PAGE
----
If the awkwardness associated with Thursday's statement doesn't produce a little introspection and a more modulated response going forward, then the recognition that these are actually very early days in this process should. While 17 days of upheaval may seem like an eternity to 24 hour news producers who have to fill air time, however long this uprising might last, it is important to remember that any transition to a new government will take time and it will be years before it is clear what the nature of the changes that transition produces will be. Governments may come and go during that period and their attitudes toward America or issues in which we have an interest may ebb and flow. 

If we try and stay "out in front" of such a story we will be spun around so many times we will be able to replace the Secretary of State with a weather vane. The hard work of U.S. diplomacy on this issue must take place behind the scenes and it must involve a kind of patience and perspective the White House seems to have lost touch with in the past few days.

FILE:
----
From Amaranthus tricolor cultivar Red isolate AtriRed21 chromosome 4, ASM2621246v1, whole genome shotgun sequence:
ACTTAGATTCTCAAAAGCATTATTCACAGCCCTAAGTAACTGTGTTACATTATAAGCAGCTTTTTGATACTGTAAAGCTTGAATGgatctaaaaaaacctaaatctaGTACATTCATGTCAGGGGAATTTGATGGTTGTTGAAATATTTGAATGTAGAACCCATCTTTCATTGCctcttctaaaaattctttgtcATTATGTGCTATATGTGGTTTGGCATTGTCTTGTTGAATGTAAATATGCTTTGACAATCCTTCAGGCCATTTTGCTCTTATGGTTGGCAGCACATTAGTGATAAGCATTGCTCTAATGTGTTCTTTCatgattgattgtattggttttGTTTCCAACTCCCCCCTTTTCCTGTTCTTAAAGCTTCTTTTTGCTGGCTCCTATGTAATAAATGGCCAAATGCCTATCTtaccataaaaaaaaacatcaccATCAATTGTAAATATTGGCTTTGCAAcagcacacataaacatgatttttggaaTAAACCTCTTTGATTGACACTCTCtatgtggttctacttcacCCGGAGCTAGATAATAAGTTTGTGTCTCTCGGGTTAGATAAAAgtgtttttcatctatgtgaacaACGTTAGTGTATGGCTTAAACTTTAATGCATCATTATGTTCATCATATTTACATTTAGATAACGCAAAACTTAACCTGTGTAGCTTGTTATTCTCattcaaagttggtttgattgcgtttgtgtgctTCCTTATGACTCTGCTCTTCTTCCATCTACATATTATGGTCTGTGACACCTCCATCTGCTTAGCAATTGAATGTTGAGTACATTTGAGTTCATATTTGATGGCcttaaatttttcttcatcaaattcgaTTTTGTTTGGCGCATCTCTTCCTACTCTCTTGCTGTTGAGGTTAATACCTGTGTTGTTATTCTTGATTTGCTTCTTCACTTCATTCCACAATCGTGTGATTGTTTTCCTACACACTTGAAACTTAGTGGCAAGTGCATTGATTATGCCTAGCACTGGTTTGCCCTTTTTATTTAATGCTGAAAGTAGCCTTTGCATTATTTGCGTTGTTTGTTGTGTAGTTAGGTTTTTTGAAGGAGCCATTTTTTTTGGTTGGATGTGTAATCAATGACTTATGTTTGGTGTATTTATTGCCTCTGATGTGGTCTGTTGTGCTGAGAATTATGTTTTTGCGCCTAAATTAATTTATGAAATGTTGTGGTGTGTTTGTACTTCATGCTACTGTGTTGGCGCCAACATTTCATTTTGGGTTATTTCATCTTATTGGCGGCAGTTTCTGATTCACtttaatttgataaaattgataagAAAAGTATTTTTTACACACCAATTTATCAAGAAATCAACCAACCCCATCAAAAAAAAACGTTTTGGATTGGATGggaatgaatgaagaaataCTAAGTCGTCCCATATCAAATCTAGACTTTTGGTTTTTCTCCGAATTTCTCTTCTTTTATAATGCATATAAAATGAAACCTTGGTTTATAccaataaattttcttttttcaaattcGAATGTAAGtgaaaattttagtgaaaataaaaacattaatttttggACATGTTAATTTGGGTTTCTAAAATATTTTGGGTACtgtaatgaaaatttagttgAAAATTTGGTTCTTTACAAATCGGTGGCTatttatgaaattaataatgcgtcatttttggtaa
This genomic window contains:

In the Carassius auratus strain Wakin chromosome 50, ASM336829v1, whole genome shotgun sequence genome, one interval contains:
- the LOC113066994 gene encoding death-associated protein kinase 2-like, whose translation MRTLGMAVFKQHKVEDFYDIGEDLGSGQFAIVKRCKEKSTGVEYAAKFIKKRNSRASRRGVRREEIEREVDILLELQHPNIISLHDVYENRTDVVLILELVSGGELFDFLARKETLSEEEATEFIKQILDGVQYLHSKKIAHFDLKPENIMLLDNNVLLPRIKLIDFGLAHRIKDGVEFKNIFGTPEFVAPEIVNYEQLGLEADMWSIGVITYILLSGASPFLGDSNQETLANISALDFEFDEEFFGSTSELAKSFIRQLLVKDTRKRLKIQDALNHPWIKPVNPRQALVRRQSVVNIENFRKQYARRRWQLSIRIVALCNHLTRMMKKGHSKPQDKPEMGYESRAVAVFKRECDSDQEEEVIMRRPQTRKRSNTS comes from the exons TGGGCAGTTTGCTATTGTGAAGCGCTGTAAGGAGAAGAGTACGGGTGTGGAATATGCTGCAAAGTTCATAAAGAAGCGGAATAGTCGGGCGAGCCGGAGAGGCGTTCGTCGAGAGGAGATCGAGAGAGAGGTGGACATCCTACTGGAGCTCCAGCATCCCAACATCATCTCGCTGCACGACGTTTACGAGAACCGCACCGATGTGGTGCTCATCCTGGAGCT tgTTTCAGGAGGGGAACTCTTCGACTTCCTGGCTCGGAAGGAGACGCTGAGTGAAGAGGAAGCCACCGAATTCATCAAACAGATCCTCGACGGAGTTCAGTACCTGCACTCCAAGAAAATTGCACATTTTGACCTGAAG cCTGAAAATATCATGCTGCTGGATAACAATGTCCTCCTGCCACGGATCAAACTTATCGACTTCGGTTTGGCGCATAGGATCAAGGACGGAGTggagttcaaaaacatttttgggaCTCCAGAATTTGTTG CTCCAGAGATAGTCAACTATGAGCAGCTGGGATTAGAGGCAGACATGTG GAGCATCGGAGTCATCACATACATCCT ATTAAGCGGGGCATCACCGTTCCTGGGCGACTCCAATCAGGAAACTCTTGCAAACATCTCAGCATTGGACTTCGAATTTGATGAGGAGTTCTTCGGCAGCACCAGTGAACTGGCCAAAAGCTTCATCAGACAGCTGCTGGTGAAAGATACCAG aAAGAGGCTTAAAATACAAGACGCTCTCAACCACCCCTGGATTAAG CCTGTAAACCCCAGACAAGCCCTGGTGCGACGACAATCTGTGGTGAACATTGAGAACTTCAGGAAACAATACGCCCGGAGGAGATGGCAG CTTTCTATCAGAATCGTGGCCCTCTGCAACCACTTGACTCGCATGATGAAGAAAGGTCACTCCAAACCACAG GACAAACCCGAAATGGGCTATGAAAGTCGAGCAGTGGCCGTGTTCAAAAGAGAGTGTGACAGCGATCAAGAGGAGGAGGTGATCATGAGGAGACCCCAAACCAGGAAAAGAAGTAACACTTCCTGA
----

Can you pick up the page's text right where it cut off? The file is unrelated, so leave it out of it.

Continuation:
That's not to say that the U.S. should not express solidarity with the people of Egypt or defend their legitimate rights. We should. And behind the scenes it is my personal view that we should work hard to ensure that Mubarak, Suleiman, and their odious cronies both go and go soon. And then, with balance and perspective restored, someone should go into the office of Obama's smart, talented incoming press secretary Jay Carney and put up a sign that says "Do Not Feed the News Cycle"...because, at least on foreign policy stories like this one, it is an insatiable beast that will eat an administration and its policies alive if they are not careful.